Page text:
Posted by: facetothewind | February 5, 2007

Quilting Mister Mack: my obsession with a Thai masseur

Mister Mack as Bathseeba

Wandering through the Homo-Habitrail of Babylon, I had the unoriginal notion that I should experience one of the famed signature oil massages about which I’ve heard round the world. Stepping out of the stream of towel-clad Asian men and occasional Farong (foreigner), I entered the massage kiosk to find an officious, effeminate man sitting at the computer, booking appointments for his team of Thai massage therapists who sit along the wall in uniform ready to unknot your body for 500 Thai baht, the equivalent of 15 US dollars. “Sawatdee, kap. You want massage? Please have seat.”

The masseurs all sit along the wall on a bench hoping that someone will request them. Now, I had heard that some of them are straight but it’s nearly impossible to tell unless you speak Thai. That whole notion of straight vs. gay is one that has its roots in the Bible – creating distinct “them and us” identities…sinners and saints…heaven and hell. Thailand does not see the world in such myopic, binary terms. For me however, raised in America, they are terms of navigation – setting the social etiquette. I cannot ignore them.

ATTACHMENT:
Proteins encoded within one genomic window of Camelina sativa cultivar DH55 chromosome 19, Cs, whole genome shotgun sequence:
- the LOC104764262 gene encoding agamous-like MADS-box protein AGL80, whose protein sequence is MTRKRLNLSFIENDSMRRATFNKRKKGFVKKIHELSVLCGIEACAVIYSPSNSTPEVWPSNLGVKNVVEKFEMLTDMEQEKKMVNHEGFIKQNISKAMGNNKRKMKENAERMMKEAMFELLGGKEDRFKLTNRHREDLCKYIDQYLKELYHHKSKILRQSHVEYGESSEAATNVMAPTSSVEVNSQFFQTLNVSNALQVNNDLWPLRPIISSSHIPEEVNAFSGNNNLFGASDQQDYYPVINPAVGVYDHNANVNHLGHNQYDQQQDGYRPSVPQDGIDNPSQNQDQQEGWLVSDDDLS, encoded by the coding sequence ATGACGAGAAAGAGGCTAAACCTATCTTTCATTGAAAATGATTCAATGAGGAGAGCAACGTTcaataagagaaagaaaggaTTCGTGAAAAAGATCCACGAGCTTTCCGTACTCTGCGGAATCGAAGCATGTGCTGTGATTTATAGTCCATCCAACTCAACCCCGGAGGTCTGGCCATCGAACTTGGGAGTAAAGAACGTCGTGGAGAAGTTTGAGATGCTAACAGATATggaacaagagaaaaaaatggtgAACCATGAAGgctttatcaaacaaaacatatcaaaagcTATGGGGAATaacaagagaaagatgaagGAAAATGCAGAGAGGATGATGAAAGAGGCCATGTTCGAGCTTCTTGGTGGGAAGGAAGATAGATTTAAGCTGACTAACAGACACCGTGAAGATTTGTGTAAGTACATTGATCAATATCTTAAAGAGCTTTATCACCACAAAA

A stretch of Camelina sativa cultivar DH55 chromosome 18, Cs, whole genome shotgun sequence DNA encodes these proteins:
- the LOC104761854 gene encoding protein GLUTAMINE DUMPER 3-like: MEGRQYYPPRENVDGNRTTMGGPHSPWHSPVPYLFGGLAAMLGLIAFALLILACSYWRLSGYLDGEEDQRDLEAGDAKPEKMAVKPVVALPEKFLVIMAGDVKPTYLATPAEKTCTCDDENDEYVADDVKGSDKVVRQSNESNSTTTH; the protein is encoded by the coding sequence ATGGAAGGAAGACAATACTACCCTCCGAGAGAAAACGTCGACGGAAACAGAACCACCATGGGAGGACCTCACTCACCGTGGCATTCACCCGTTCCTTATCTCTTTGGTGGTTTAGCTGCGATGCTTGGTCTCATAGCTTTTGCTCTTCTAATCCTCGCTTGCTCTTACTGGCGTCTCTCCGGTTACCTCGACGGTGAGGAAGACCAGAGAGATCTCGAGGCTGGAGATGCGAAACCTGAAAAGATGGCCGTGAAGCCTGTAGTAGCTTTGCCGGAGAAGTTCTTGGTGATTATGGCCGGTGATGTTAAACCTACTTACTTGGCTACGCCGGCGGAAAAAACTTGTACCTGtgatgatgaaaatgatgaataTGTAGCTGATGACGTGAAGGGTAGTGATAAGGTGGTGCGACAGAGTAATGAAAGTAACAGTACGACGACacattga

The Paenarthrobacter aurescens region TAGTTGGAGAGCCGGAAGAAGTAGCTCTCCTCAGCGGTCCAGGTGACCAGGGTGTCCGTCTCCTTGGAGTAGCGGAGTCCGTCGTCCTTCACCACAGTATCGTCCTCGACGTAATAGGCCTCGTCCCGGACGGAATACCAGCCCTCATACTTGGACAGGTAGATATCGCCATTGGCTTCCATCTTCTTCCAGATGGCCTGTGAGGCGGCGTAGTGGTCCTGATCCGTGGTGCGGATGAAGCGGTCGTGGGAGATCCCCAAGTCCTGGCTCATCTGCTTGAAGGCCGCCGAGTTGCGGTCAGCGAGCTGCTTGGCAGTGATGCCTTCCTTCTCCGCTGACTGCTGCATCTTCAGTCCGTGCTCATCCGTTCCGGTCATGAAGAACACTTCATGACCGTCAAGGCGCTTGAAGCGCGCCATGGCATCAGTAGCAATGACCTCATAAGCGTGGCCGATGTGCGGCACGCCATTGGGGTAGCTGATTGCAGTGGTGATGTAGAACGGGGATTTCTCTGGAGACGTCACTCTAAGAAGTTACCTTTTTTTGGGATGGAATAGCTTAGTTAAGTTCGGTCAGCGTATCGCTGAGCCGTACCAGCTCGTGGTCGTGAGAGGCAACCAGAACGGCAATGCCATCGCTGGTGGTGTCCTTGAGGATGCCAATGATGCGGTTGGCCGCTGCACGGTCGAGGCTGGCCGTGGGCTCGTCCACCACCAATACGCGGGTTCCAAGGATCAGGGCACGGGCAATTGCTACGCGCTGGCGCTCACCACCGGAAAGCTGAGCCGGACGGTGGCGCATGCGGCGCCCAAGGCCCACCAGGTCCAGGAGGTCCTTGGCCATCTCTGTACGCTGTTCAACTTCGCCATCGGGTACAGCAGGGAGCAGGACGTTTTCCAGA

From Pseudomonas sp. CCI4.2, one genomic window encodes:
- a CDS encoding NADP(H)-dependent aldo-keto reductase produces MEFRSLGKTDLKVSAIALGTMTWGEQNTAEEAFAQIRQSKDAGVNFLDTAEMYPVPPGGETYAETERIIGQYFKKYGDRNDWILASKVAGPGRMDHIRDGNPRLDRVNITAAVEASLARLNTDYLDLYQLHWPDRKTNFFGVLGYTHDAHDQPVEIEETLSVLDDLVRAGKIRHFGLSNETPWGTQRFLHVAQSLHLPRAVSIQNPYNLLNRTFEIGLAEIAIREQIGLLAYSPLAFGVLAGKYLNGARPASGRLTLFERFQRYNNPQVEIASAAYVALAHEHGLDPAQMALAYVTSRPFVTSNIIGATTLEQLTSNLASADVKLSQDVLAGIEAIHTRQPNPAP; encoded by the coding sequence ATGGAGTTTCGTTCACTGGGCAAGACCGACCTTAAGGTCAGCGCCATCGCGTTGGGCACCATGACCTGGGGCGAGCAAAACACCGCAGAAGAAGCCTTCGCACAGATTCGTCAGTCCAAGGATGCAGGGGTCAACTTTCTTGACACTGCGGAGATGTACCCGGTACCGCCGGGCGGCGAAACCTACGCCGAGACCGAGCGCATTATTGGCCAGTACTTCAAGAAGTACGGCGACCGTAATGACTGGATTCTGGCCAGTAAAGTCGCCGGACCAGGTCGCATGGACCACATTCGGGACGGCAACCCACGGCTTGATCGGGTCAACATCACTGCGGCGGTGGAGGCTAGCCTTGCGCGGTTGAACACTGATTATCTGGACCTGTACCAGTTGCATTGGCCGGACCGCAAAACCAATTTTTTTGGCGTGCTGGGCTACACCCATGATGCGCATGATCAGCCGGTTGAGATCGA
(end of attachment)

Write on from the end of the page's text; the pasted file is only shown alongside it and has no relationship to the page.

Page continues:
In fact, I find it a little disorientating to navigate a culture largely absent of the primary signs of homophobia. It exists, I have heard, but I have not seen it. Not even the slightest hint of it. Everyone returns a smile here – male, female, straight, gay, young, old, rich, poor. No one displays that aggressive testosterone-poisoned classic American male behavior. If anything, I’ve seen straight men being extremely polite and tolerant of poorly behaved gay-identified men hitting heavily on them.

I nervously eyed the line of men in blue pants and white smocks and wondered who would be chosen for my massage duty. I simply could not make this choice myself – I felt a bit like Sophie with the kids in the German train depot. How can one choose in such matters? (This actually has become my own new brand of burden in Thailand – how to choose among so many beautiful men? To do so means to have to look away from people who, at least in my eyes, are extraordinarily beautiful. One simply cannot be with everyone and so one is forced to make difficult choices.) But faced with a lineup, I could not make a choice. So they chose for me.

The massage team smiles from the bench and sometimes they even cuddle with each other – hands on laps and heads on shoulders. Is this for the benefit of the Farong or are they just genuinely affectionate? I was certain they were straight – gay Thai men never display public affection. I have, however, seen straight men preening each other, sleeping with a head on a thigh on the ferries. It’s all too much for me to witness – coming from a culture of such shame and disregard for male softness.